We Remember Charlie Sifford

This is the first in a series we'll publish on PGA.org in celebration of Black History Month ...

 Editor's Note: To commemorate Black History Month 2018, the PGA of America has put together this special section spotlighting some of golf's African-American heroes, focusing on those with a close connection to the PGA.

By Bob Denney

Today in 1975, in his first appearance in the PGA Seniors Championship (since renamed the KitchenAid Senior PGA Championship), Charlie Sifford found magic at Disney World.

The bull-shouldered professional from Los Angeles, marked his retirement from the PGA Tour by winning a major championship in the over-50 circuit. Sifford holed a 25-foot birdie putt on the first extra hole to defeat Fred Wampler at Disney’s Magnolia Course in Lake Buena Vista, Florida.

“I made up my mind I wasn’t going to be short,” said Sifford, who shouted “Hoo-hey!” and waved his arms and putter skyward. Sifford’s outburst was before Wampler attempted his nine-foot birdie putt, which missed left of the hole.

Victory came a couple days after Sifford, then age 51, accepted the head professional position at Sleepy Hollow Country Club in Cleveland, Ohio. The title, Sifford said, “means more to me than playing in the Masters.”

Sifford turned professional in 1948 and played his first PGA Tour event in 1954. He competed in the United Golf Association (UGA) events, which black golfers organized for themselves as they were excluded from membership in the Tour operated by the PGA of America. Sifford won the UGA’s National Negro Open six times. He later worked as a valet and golf instructor to the singer Billy Eckstine, who also financially supported his career when he was unable to find sponsorship.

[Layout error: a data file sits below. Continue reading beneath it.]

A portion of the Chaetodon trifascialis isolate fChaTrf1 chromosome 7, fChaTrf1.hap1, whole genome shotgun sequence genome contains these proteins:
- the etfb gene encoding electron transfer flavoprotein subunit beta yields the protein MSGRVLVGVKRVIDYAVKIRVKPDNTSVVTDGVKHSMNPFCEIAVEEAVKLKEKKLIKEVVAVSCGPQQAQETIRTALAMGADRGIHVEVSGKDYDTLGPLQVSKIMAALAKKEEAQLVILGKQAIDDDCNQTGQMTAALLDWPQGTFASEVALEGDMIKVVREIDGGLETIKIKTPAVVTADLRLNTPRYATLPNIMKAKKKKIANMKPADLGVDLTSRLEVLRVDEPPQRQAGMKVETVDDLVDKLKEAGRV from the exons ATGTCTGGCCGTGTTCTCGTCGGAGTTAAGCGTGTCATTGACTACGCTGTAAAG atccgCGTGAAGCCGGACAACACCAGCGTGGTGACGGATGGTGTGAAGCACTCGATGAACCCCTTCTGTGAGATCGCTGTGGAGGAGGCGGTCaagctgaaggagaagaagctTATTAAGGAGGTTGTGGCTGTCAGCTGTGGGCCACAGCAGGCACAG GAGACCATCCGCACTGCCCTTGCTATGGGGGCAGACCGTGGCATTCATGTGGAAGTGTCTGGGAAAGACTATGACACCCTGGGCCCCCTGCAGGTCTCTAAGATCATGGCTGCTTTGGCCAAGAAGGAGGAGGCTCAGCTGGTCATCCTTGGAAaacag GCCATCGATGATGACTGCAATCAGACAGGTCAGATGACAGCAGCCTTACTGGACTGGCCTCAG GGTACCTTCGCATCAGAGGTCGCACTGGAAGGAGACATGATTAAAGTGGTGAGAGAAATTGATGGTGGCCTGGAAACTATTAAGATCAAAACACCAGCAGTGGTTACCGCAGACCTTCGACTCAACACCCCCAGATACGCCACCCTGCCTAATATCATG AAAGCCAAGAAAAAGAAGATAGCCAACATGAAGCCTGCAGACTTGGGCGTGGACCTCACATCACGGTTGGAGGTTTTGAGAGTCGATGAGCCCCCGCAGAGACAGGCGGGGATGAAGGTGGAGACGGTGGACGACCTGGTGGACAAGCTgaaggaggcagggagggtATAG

Sifford first attempted to qualify for a PGA Tour event at the 1952 Phoenix Open, using an invitation obtained by former World heavyweight boxing champion Joe Louis. Sifford was subjected to threats and racial abuse there and at other tournaments.

In 1957, Sifford won the Long Beach Open, which was not an official PGA Tour event, but was co-sponsored by the PGA and had 10 future or current major champions in the field. Sifford competed in the U. S. Open in 1959 for the first time, and tied for 32nd place. He became a member of the Tour in 1961, thus becoming the first African American to join the PGA Tour. Though Sifford won the 1967 Hartford Open Invitational and the 1969 Los Angeles Open, neither event carried automatic Masters invitations.

In 2009, the Northern Trust Open (formerly the Los Angeles Open) created an exemption for a player who represents the advancement of diversity in golf; it is named the Charlie Sifford Exemption.

Lee Trevino said of Sifford, "You have to put him in the Jackie Robinson category." Tiger Woods referred to Sifford as "the Grandpa I never had," and that, without Sifford, "I probably wouldn't be here. My dad would have never have picked up the game. Who knows if the [former PGA Caucasian-only membership] clause would still exist or not? But he broke it down.”

In 2004, Sifford became the first African American inducted into the World Golf Hall of Fame. He chose Hall of Fame member Gary Player of South Africa to present him for induction. In 2006, he received an honorary degree from the University of St Andrews as a Doctor of Laws. And, on Nov. 24, 2014, President Barack Obama draped the Presidential Medal of Freedom around Sifford’s neck as he sat in a wheelchair in the East Room of the White House.

“No major compares to this,” said Sifford. He would pass away on Feb. 3, 2015. He was 92.